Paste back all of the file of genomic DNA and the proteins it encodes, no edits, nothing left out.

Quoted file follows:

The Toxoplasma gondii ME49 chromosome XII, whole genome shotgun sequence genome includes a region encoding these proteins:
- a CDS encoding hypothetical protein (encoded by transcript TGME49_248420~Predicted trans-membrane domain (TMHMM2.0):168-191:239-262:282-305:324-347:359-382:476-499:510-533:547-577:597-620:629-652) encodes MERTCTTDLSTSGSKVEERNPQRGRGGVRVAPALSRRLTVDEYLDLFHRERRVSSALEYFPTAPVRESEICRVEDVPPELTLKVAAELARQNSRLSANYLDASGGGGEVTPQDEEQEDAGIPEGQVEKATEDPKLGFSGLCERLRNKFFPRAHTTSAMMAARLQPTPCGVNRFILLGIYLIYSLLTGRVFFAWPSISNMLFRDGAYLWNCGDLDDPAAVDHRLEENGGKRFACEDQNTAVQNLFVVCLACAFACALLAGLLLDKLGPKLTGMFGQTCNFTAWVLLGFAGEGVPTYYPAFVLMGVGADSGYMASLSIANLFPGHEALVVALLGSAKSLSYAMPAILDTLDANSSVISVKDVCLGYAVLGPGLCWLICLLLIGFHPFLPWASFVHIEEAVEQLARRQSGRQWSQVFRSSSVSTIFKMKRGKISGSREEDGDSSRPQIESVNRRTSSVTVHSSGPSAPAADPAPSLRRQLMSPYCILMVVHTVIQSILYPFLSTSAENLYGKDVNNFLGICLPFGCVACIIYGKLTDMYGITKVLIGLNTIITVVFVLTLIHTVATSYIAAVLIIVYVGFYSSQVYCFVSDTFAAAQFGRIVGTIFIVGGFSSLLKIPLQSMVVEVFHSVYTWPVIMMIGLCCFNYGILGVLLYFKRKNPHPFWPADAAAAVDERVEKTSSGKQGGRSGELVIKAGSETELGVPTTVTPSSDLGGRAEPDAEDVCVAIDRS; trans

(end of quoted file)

The Toxoplasma gondii ME49 chromosome XII, whole genome shotgun sequence genome includes a region encoding these proteins:
- a CDS encoding hypothetical protein (encoded by transcript TGME49_248420~Predicted trans-membrane domain (TMHMM2.0):168-191:239-262:282-305:324-347:359-382:476-499:510-533:547-577:597-620:629-652) encodes MERTCTTDLSTSGSKVEERNPQRGRGGVRVAPALSRRLTVDEYLDLFHRERRVSSALEYFPTAPVRESEICRVEDVPPELTLKVAAELARQNSRLSANYLDASGGGGEVTPQDEEQEDAGIPEGQVEKATEDPKLGFSGLCERLRNKFFPRAHTTSAMMAARLQPTPCGVNRFILLGIYLIYSLLTGRVFFAWPSISNMLFRDGAYLWNCGDLDDPAAVDHRLEENGGKRFACEDQNTAVQNLFVVCLACAFACALLAGLLLDKLGPKLTGMFGQTCNFTAWVLLGFAGEGVPTYYPAFVLMGVGADSGYMASLSIANLFPGHEALVVALLGSAKSLSYAMPAILDTLDANSSVISVKDVCLGYAVLGPGLCWLICLLLIGFHPFLPWASFVHIEEAVEQLARRQSGRQWSQVFRSSSVSTIFKMKRGKISGSREEDGDSSRPQIESVNRRTSSVTVHSSGPSAPAADPAPSLRRQLMSPYCILMVVHTVIQSILYPFLSTSAENLYGKDVNNFLGICLPFGCVACIIYGKLTDMYGITKVLIGLNTIITVVFVLTLIHTVATSYIAAVLIIVYVGFYSSQVYCFVSDTFAAAQFGRIVGTIFIVGGFSSLLKIPLQSMVVEVFHSVYTWPVIMMIGLCCFNYGILGVLLYFKRKNPHPFWPADAAAAVDERVEKTSSGKQGGRSGELVIKAGSETELGVPTTVTPSSDLGGRAEPDAEDVCVAIDRS; trans